Negroponte the man is something of a puzzle. He travels the world reading speeches and juggling a torrent of electronic mail daily . . . yet he is dyslexic. He is a tenured professor, but has no doctorate. He’s a computer prophet, but doesn’t even have a degree in computing - he’s actually an architect.

HE grew up in Switzerland, London and New York in a wealthy shipping family. “Lots of travel, private schools (three years in Switzerland) and country homes,” he told The Boston Globe last year. “People assume I am independently wealthy.

Well, my father gave us all infinite education and nothing after that. When I turned 30, he sent me $500 as a present, and nothing since.”

Negroponte came to MIT in 1961 and joined the architecture faculty. There, he specialised in the then-emerging field of computer-aided design. In the ‘70s, he moved into computer graphics. By then, he had enough standing to be feted by governments eager to hear his message of the future. Even critics admit he was ahead of the pack when it came to the implications of the digital age and the resulting convergence of media.

“He was talking about this in the 1970s, when everyone else thought it was silly,” says Michael Dertouzos, head of MIT Laboratory for Computer Science. “For that he gets full credit.”

But he has his critics, Dertouzos among them. “Vision is the thing he’s excited about,” he adds. “The achievement, the accomplishment, is where he is weak. True progress occurs when people combine vision with the ‘can do’ aspect, and think through the social, political and technological implications.

“He runs a closed shop,” complains Edward Roberts, professor of management technology at MIT. “You can’t get access to the Media Lab. It is open to paying customers with big bucks.”

Negroponte denies the Media Lab is a captive of big business: “Obviously, you can sign a lousy agreement and be the servant of anybody, industry or government. But industry can be your best source of support, if they understand the concept of out-sourcing basic research.”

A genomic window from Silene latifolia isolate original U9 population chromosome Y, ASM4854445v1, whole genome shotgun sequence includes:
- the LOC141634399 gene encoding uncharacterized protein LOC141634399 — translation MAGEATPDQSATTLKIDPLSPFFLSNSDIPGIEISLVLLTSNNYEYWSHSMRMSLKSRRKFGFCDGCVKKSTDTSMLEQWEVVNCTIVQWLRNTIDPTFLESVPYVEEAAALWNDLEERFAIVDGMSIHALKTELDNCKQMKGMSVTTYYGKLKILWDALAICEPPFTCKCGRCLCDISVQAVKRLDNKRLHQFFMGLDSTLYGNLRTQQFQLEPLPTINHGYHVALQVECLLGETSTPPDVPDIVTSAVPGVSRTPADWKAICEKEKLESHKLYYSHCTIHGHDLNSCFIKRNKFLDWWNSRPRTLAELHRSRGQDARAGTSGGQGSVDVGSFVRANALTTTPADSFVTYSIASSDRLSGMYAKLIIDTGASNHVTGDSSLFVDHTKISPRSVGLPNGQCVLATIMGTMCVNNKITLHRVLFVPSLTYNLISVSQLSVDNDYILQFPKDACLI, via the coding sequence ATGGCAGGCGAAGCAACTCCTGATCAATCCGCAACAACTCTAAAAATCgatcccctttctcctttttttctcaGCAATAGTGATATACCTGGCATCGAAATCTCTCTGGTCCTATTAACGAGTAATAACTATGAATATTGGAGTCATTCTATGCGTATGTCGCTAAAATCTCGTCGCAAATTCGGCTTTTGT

But he concedes that he is not exactly the total academic team player: “I am not part of any MIT committees and refuse to indulge in academic politics. This may make me look like an isolationist.”

Negroponte’s inability to play ball is compounded by his zeal, which some find more than a little obnoxious. “His manner has been misread by a lot of people,” says Victor McElheny, director of MIT’s Knight Fellowship program. “He has a snippy tone: ‘wise up, wake up, you need a kick in the pants’. It doesn’t always play well.”

The most often repeated barb is that the Media Lab is all light and smoke, all icing and no cake. Negroponte dismisses this. “I couldn’t have cared less. I knew we were right,” he says, adding that the Lab’s scholarly publication rate is comparable to other faculties.

Negroponte has also done his time on the research side and earned his credentials. In 1976, when everyone else in computing science was struggling with establishing “operating systems” or “network protocols”, he was proposing a random access multimedia system that would allow a user to converse with long-dead artists. It is what today we know as CD-ROMs.

His ability to back a winner is no accident. He gained considerable “street cred” through his patronage of Wired. When his media baron friends (including Rupert Murdoch, CNN’s Ted Turner and Walt Disney’s Michael Eisner) knocked back funding for the struggling new magazine, Negroponte put in $100,000 of his own money. The investment was returned, several-fold. Wired broke even in four issues, and US publishers Conde Nast recently paid $4.6 million for just a 15 per cent stake.

Aside from a dislike of long-mail, and a taste for Monrachet champagne, Negroponte reveals little else about himself in our last exchange over cyberspace. There is only the digital Negroponte, his words glowing from the screen. Sent maybe 10 minutes ago.